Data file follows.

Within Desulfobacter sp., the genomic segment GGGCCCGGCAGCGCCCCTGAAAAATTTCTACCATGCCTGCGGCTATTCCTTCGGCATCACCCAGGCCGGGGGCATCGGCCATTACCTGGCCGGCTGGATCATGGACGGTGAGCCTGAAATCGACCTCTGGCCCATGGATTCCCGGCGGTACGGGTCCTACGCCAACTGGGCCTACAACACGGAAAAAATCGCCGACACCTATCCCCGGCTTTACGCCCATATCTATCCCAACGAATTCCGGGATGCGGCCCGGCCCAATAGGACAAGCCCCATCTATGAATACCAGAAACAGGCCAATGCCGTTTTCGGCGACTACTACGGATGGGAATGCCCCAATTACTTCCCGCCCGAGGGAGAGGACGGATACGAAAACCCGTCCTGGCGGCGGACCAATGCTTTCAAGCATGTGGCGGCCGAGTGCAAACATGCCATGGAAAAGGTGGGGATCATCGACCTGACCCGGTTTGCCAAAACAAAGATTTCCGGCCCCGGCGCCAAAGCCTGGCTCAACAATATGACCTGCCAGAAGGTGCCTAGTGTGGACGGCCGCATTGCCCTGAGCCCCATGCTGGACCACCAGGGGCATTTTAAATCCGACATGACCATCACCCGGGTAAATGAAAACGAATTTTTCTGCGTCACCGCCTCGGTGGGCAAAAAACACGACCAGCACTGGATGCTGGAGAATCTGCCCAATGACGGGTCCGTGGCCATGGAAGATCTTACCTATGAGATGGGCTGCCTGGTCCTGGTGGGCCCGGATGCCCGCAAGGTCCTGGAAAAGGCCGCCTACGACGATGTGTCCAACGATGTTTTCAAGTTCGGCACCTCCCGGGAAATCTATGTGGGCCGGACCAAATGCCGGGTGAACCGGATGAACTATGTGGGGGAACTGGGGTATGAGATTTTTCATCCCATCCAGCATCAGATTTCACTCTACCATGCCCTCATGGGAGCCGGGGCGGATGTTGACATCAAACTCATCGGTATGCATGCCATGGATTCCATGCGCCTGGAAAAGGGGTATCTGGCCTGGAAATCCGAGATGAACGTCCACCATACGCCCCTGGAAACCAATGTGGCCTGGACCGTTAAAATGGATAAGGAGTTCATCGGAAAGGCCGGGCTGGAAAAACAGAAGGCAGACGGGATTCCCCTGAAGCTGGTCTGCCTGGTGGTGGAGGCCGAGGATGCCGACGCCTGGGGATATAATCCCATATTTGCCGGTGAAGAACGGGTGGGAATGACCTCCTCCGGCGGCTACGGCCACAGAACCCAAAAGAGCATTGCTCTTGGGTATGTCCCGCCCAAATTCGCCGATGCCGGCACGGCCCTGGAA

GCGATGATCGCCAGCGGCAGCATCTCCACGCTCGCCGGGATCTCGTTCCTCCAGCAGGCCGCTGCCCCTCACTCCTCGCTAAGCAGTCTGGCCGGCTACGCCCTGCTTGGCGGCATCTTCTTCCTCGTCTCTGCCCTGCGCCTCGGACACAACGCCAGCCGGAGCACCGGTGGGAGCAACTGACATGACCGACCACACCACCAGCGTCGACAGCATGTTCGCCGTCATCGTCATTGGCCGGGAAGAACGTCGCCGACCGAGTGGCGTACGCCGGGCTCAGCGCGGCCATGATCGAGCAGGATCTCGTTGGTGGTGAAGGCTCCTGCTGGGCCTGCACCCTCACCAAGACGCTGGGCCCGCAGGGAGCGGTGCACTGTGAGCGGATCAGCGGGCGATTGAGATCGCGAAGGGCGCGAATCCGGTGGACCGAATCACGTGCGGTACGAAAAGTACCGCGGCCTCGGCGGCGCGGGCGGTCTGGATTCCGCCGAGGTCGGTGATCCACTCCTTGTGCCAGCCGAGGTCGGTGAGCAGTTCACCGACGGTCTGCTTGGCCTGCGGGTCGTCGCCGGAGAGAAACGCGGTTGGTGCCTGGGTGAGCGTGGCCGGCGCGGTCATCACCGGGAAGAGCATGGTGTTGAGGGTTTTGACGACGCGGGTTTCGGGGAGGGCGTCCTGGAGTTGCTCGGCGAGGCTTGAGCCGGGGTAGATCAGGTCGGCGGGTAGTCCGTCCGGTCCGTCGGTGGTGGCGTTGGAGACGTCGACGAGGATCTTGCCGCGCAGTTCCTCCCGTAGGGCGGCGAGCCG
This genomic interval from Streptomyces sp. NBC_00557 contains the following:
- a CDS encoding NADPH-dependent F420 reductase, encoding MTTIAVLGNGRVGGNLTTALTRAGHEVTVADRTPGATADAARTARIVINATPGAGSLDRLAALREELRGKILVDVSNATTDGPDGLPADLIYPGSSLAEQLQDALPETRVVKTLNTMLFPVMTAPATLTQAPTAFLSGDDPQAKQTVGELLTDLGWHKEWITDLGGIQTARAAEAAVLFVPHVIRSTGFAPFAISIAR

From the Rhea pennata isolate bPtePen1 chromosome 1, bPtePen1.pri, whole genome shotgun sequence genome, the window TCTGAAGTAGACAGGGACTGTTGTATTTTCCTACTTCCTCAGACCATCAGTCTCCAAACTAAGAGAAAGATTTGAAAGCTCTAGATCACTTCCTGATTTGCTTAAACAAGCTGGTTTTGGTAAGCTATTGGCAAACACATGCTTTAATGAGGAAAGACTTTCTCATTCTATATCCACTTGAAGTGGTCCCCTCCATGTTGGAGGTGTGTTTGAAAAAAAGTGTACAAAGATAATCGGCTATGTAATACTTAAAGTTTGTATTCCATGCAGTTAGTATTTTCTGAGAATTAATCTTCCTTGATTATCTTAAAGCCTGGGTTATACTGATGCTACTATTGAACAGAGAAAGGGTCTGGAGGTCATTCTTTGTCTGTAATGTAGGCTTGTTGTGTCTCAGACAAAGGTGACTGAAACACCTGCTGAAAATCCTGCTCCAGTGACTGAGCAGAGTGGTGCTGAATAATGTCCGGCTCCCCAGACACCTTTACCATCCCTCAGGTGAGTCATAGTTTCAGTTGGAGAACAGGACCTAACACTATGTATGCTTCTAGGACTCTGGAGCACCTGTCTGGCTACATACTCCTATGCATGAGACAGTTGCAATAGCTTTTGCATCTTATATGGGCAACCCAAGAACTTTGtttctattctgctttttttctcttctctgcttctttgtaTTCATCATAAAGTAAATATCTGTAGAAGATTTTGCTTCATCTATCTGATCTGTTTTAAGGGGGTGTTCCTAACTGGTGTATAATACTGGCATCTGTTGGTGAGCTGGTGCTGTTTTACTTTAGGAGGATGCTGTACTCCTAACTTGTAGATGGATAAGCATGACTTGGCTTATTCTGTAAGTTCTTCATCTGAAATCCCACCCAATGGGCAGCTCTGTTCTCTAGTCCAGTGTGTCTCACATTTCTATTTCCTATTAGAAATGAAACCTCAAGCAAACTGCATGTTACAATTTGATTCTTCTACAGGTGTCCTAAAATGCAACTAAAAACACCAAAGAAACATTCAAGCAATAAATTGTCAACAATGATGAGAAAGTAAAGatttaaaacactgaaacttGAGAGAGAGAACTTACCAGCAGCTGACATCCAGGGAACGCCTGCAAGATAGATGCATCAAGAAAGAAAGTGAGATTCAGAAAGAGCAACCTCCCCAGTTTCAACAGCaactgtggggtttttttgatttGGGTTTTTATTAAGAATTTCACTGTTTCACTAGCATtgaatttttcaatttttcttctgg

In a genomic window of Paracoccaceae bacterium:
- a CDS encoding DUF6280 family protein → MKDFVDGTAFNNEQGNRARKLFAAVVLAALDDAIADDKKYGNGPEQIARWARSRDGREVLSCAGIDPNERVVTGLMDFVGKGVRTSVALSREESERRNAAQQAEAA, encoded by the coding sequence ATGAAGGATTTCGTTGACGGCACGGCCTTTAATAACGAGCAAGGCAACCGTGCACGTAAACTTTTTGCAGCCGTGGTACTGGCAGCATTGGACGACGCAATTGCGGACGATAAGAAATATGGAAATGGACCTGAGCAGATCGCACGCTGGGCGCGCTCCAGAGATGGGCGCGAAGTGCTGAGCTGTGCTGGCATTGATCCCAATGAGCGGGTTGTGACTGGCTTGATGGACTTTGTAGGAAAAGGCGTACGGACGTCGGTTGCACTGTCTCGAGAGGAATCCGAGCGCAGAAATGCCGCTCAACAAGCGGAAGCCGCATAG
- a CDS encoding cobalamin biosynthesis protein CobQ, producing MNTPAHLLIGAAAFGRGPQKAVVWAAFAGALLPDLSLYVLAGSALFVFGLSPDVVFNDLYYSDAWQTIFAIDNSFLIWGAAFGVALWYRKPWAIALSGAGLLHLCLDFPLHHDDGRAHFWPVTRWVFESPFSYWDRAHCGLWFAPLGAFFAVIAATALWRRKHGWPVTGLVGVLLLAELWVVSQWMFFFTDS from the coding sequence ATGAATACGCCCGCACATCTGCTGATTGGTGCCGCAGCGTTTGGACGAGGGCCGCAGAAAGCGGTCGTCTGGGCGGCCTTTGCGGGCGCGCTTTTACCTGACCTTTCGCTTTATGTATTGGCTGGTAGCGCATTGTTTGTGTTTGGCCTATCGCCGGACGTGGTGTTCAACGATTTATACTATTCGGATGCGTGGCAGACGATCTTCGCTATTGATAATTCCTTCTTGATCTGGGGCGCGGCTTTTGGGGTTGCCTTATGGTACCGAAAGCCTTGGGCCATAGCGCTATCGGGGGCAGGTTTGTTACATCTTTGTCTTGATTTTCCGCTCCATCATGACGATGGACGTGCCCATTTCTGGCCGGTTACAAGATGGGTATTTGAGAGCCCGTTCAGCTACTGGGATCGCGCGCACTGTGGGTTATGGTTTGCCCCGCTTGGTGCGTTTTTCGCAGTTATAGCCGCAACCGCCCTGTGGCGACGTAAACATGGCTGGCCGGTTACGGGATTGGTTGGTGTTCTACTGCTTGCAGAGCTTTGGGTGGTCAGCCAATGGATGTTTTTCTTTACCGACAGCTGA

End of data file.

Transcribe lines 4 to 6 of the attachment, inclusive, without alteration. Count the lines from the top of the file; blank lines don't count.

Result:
- a CDS encoding NADPH-dependent F420 reductase, encoding MTTIAVLGNGRVGGNLTTALTRAGHEVTVADRTPGATADAARTARIVINATPGAGSLDRLAALREELRGKILVDVSNATTDGPDGLPADLIYPGSSLAEQLQDALPETRVVKTLNTMLFPVMTAPATLTQAPTAFLSGDDPQAKQTVGELLTDLGWHKEWITDLGGIQTARAAEAAVLFVPHVIRSTGFAPFAISIAR

From the Rhea pennata isolate bPtePen1 chromosome 1, bPtePen1.pri, whole genome shotgun sequence genome, the window TCTGAAGTAGACAGGGACTGTTGTATTTTCCTACTTCCTCAGACCATCAGTCTCCAAACTAAGAGAAAGATTTGAAAGCTCTAGATCACTTCCTGATTTGCTTAAACAAGCTGGTTTTGGTAAGCTATTGGCAAACACATGCTTTAATGAGGAAAGACTTTCTCATTCTATATCCACTTGAAGTGGTCCCCTCCATGTTGGAGGTGTGTTTGAAAAAAAGTGTACAAAGATAATCGGCTATGTAATACTTAAAGTTTGTATTCCATGCAGTTAGTATTTTCTGAGAATTAATCTTCCTTGATTATCTTAAAGCCTGGGTTATACTGATGCTACTATTGAACAGAGAAAGGGTCTGGAGGTCATTCTTTGTCTGTAATGTAGGCTTGTTGTGTCTCAGACAAAGGTGACTGAAACACCTGCTGAAAATCCTGCTCCAGTGACTGAGCAGAGTGGTGCTGAATAATGTCCGGCTCCCCAGACACCTTTACCATCCCTCAGGTGAGTCATAGTTTCAGTTGGAGAACAGGACCTAACACTATGTATGCTTCTAGGACTCTGGAGCACCTGTCTGGCTACATACTCCTATGCATGAGACAGTTGCAATAGCTTTTGCATCTTATATGGGCAACCCAAGAACTTTGtttctattctgctttttttctcttctctgcttctttgtaTTCATCATAAAGTAAATATCTGTAGAAGATTTTGCTTCATCTATCTGATCTGTTTTAAGGGGGTGTTCCTAACTGGTGTATAATACTGGCATCTGTTGGTGAGCTGGTGCTGTTTTACTTTAGGAGGATGCTGTACTCCTAACTTGTAGATGGATAAGCATGACTTGGCTTATTCTGTAAGTTCTTCATCTGAAATCCCACCCAATGGGCAGCTCTGTTCTCTAGTCCAGTGTGTCTCACATTTCTATTTCCTATTAGAAATGAAACCTCAAGCAAACTGCATGTTACAATTTGATTCTTCTACAGGTGTCCTAAAATGCAACTAAAAACACCAAAGAAACATTCAAGCAATAAATTGTCAACAATGATGAGAAAGTAAAGatttaaaacactgaaacttGAGAGAGAGAACTTACCAGCAGCTGACATCCAGGGAACGCCTGCAAGATAGATGCATCAAGAAAGAAAGTGAGATTCAGAAAGAGCAACCTCCCCAGTTTCAACAGCaactgtggggtttttttgatttGGGTTTTTATTAAGAATTTCACTGTTTCACTAGCATtgaatttttcaatttttcttctgg

In a genomic window of Paracoccaceae bacterium: